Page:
Anti-Poverty Week - Why are children living in poverty?
Anti-Poverty Week (14 to 20 October 2018) is an opportunity to consider the issues of poverty and hardship here in Australia and overseas. It was established in Australia as an expansion of the UN's annual International Anti-Poverty Day on October 17. To mark the event, Catholic Social Services Victoria hosted a lunchtime conversation facilitated by Brian Lawrence, who posed the question: “How many children have to live in poverty before the Fair Work Commission takes decisive action?”
In his presentation, Brian detailed his research and advocacy for the Australian Catholic Council for Employment Relations in annual wage reviews conducted by the Fair Work Commission. These reviews are especially important to low income working families who rely on minimum wage rates to keep them out of poverty and provide them with a decent standard of living.
Many working families are living in poverty. The Commission has accepted that about one third of those living in poverty are in households where wages are the main source of income and that about half of these families have children. For many families a full time job is not a pathway out of poverty. The position of working families has worsened as a result of the recent cuts to family payments.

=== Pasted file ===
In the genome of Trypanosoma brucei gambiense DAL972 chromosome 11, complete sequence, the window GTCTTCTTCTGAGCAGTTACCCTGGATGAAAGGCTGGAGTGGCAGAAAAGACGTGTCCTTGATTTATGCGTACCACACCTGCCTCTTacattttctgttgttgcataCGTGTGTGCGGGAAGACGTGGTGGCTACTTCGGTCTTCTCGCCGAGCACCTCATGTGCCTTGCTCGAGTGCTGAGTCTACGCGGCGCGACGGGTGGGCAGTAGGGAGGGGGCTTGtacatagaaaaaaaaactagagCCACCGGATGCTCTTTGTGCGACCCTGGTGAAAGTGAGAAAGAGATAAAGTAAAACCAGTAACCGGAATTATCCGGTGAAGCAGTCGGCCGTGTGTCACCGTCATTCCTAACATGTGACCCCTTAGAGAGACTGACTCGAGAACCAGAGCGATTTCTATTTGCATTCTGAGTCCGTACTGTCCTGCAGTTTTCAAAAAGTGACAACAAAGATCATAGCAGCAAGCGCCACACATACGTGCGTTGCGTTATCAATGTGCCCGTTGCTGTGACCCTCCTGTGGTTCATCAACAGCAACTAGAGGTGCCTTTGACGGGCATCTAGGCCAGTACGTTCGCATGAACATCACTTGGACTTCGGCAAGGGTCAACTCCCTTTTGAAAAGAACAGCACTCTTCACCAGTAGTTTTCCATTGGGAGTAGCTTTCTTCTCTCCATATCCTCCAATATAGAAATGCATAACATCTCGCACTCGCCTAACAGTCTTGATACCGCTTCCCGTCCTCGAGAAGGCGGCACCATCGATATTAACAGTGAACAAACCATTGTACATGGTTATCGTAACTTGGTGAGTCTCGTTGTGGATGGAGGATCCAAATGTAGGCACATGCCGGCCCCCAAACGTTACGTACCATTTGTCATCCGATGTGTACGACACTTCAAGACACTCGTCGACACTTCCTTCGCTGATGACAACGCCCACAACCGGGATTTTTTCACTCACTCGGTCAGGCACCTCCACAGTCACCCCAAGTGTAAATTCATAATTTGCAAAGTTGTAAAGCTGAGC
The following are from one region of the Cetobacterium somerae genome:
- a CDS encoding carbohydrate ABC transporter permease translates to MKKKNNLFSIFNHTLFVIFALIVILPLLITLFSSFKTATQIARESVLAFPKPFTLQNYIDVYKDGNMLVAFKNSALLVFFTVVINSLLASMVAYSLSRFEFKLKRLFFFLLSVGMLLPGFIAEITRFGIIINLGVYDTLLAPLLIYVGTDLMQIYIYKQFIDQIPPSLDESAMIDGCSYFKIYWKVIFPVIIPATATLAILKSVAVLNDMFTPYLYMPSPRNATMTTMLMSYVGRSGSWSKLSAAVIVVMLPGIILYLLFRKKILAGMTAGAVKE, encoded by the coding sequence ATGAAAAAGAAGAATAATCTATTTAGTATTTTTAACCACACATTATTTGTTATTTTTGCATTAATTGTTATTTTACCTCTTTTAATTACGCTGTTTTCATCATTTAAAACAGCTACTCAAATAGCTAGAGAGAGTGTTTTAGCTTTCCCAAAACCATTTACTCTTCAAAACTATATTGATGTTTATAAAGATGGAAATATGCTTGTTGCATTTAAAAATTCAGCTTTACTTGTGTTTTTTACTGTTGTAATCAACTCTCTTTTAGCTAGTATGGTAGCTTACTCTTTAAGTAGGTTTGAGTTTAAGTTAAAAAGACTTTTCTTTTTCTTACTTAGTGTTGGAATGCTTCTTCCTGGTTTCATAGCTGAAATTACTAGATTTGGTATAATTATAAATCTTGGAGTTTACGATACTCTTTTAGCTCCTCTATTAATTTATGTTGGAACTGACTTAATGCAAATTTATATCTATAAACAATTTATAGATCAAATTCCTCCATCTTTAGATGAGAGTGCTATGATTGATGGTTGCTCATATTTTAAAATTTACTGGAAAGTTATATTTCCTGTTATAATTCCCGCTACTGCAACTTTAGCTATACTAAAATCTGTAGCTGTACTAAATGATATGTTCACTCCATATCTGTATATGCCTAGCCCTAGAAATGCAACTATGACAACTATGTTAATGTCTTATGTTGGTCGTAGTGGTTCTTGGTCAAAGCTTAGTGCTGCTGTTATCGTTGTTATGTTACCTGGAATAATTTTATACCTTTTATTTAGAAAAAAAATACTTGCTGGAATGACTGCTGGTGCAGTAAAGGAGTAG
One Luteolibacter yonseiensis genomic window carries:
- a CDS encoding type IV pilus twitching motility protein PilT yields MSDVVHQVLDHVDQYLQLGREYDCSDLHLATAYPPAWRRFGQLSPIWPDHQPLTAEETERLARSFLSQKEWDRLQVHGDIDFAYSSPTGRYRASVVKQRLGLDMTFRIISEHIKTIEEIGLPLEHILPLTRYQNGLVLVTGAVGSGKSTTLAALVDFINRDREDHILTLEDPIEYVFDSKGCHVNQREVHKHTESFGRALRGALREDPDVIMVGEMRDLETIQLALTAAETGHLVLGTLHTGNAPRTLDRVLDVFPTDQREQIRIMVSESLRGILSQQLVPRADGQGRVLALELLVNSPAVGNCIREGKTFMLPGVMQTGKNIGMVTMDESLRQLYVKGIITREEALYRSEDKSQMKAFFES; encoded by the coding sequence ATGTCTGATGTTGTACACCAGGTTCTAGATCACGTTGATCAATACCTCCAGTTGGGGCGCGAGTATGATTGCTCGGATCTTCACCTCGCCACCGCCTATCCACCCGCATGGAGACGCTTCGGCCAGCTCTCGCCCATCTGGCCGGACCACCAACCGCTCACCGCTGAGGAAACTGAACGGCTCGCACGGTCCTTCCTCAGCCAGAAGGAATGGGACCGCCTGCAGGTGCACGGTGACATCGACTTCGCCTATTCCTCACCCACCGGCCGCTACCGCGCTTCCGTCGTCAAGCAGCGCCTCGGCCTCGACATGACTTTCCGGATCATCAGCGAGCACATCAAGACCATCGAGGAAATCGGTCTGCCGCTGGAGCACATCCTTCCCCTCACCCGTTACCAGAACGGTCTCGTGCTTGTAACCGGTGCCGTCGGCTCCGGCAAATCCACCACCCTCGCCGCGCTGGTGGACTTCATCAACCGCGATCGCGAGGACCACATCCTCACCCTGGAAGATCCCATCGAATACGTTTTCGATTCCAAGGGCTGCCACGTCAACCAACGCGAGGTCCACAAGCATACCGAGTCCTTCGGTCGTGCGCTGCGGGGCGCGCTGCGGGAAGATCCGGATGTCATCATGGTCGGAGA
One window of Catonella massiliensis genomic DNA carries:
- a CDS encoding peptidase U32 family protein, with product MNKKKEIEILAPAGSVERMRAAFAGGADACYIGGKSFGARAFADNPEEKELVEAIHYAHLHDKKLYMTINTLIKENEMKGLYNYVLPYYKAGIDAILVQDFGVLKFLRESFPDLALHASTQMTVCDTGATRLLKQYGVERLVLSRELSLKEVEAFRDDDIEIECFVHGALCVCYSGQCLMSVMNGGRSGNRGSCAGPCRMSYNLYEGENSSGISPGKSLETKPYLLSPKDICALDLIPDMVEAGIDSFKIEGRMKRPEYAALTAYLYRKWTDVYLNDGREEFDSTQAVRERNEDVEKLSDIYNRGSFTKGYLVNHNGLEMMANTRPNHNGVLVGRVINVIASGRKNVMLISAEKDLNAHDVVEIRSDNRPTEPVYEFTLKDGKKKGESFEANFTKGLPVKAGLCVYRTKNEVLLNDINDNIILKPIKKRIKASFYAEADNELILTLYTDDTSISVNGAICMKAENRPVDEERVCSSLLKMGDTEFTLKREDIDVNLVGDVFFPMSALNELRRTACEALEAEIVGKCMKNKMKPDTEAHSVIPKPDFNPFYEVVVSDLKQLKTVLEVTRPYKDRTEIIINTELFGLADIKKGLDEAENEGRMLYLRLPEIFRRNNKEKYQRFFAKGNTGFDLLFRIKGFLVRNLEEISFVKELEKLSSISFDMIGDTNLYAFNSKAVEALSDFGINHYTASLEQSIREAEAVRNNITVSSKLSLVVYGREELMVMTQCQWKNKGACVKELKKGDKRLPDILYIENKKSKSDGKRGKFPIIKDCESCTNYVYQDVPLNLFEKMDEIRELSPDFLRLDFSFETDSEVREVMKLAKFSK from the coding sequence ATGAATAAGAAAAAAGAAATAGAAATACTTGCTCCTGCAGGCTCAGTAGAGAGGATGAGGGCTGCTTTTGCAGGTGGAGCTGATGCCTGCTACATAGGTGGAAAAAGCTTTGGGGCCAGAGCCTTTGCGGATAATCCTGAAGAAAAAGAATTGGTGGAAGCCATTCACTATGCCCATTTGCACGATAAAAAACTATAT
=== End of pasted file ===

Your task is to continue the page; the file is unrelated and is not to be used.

Since 2011, not one extra dollar has been provided to those most in need. Brian highlighted the failure of the Commission to take appropriate action to alleviate the plight of families living in poverty. He discussed the Commission's policy and practice of awarding the same percentage increase to all minimum wage rates: from the National Minimum Wage to the highest wage rate under the award system. The Commission's decisions show that, in effect, it sets minimum wage rates on the basis of the needs of the single worker without family responsibilities. It does this knowing that the Commonwealth Budget will not provide the level of family payments required to lift low income working families out of poverty.
The Fair Work Commission needs to take poverty seriously in their annual wage review process to ensure that children are not the victims of this unjust system.
Following the conversation, the Social Questions Commission of the Victorian Council of Churches held an Ecumenical Anti-Poverty Week Prayer Service in solidarity with all who are living with and responding to poverty in its many forms in our society.
Click on the link to access Brian’s paper How many children have to live in poverty before the Fair Work Commission takes decisive action?